infections) are the worldwide public health problem causing
morbidity and mortality especially in the developing countries. Furthermore, if the causative organism has developed
resistance to a number of antimicrobial agents management
of the issue gets harder [1]. The developing countries have
taken the commendable strategies of introducing laws to
control of HAIs [2].
Intensive care units (ICUs) are units where healthcare
infections seen more often because of commonly critically
ill patients and invasive interventions used in these units. In
ICUs antimicrobial resistance rates are increasing because of
various reasons such as broad spectrum and/or inappropriate
antimicrobial usage and prolonged length of stay in hospital.
As a result, it increases healthcare infection rates caused
by multidrug resistant microorganisms. These infections
prolong hospitalization, require more extensive diagnostics
and treatment, and are associated with additional costs [3–5].
Device-associated healthcare associated infections (DAHAI) are defined by the Centers for Disease Control and
Prevention’s (CDC’s) National Healthcare Safety Network
(NHSN) as infections acquired in a hospital by a patient who
was admitted for a reason other than that infection [6, 7].
Worldwide view of HAIs in ICUs can be evaluated by
comparing studies containing developing and developed
several countries [8–10]. According to the KISS data of
Germany between 2005 and 2009, P. aeruginosa was causative
agent in 17.7% of ventilator associated pneumonia and 14.2%
of urinary catheter associated urinary tract infections of all
ICU infections [8]. According to the INICC data of Iran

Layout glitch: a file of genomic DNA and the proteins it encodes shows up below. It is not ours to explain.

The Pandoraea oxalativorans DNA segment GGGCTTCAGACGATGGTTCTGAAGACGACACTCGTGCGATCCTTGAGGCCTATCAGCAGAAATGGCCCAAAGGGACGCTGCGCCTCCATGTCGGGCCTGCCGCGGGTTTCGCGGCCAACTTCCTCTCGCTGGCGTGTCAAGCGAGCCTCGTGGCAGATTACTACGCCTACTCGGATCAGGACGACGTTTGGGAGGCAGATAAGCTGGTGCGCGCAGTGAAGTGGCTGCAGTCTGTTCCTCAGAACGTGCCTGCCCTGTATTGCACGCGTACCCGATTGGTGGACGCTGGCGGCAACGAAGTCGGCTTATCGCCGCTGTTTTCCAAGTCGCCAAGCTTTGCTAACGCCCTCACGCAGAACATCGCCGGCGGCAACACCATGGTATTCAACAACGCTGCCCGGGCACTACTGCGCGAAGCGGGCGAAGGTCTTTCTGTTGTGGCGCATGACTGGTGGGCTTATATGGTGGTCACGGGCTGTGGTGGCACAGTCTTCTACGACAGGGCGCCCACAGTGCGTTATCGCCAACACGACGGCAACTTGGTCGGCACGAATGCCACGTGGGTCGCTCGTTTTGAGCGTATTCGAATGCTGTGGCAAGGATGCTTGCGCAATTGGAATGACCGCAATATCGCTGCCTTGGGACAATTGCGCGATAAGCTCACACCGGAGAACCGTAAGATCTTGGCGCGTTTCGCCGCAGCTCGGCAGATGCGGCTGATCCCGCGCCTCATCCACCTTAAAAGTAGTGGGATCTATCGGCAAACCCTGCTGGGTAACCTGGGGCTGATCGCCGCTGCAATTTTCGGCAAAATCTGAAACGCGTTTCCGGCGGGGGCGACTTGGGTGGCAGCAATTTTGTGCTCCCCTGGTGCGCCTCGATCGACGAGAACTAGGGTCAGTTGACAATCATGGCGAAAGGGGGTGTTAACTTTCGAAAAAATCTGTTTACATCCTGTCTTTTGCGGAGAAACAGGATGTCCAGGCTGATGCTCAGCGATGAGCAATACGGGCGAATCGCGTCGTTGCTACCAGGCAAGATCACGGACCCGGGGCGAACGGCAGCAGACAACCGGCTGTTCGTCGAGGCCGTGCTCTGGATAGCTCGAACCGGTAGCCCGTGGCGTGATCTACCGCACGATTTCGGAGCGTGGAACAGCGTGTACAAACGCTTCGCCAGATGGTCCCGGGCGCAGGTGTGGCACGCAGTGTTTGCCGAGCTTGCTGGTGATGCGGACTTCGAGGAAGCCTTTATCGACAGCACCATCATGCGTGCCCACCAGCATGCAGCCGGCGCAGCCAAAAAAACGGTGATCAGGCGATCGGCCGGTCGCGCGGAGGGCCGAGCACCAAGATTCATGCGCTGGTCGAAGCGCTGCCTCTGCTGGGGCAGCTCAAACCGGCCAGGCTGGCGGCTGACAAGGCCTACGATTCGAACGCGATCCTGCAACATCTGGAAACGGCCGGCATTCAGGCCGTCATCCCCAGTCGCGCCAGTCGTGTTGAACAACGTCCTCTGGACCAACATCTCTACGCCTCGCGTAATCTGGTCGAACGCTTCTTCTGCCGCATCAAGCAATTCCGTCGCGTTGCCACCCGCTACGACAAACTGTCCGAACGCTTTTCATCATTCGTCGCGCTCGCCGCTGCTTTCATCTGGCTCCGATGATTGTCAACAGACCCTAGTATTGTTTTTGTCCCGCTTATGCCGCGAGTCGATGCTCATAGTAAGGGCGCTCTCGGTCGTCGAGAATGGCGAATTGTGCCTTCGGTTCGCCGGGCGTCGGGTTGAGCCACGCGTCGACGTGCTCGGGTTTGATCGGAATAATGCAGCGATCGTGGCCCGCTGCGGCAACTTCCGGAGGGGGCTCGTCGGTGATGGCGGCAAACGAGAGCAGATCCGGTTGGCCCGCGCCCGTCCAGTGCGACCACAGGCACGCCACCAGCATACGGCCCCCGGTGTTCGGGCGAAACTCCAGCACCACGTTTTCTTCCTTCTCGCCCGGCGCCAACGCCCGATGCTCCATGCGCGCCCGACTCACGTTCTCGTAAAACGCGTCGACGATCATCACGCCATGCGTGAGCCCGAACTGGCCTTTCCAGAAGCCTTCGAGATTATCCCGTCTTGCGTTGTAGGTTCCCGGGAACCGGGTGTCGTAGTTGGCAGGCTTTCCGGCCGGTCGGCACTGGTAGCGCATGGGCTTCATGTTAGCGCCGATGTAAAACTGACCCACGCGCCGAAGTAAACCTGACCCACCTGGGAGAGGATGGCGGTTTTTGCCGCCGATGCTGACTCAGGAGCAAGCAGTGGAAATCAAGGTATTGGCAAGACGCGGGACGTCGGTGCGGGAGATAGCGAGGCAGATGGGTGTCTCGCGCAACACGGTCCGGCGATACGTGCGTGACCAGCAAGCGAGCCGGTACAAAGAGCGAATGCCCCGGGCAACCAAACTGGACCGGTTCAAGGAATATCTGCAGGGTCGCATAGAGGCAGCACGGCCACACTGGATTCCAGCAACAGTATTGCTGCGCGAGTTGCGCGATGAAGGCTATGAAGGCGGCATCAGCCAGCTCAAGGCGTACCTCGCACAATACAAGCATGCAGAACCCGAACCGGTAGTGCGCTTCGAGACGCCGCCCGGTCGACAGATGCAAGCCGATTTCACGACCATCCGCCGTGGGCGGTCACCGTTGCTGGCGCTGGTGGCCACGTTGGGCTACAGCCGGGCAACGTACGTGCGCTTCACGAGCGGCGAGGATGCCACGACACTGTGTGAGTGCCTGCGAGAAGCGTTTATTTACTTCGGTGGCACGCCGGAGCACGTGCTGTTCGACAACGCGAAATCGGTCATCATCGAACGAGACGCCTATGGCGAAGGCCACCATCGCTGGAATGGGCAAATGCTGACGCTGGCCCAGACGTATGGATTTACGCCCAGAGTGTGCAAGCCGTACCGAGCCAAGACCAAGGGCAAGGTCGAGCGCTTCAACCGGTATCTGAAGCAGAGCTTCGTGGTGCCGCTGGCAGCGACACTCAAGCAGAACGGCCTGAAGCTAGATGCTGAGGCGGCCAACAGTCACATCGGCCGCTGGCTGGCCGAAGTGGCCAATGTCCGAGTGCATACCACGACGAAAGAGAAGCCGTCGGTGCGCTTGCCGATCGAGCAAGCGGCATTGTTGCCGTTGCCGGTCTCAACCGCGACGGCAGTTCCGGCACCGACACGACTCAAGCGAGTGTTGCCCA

2
Canadian Journal of Infectious Diseases and Medical Microbiology
between 2011 and 2012, P. aeruginosa was causative agent
in 19% of ventilator associated pneumonia, 5% of urinary
catheter associated urinary tract infections, 2% of blood
stream infections, and 7% of surgical site infections of all ICU
infections [9].
The infection rates for nosocomial infections and their
pathogens differ greatly between different types of ICU corresponding to the different risk structure of the patients. Different studies have been conducted to highlight the incidence
and importance of hospital acquired infections in ICUs, to
contribute to empirical treatment methods by determining
the causes of common hospital infections and antibiotic
resistance rates, to minimize the emergence of resistant
microorganisms by preventing unnecessary antibiotic use,
and to emphasize the need for protective measures against
risk factors that favor hospital infections [5–8].
P. aeruginosa is an important pathogen, especially in
immunocompromised patients. Besides, P. aeruginosa causes
infections with high morbidity and mortality in intensive care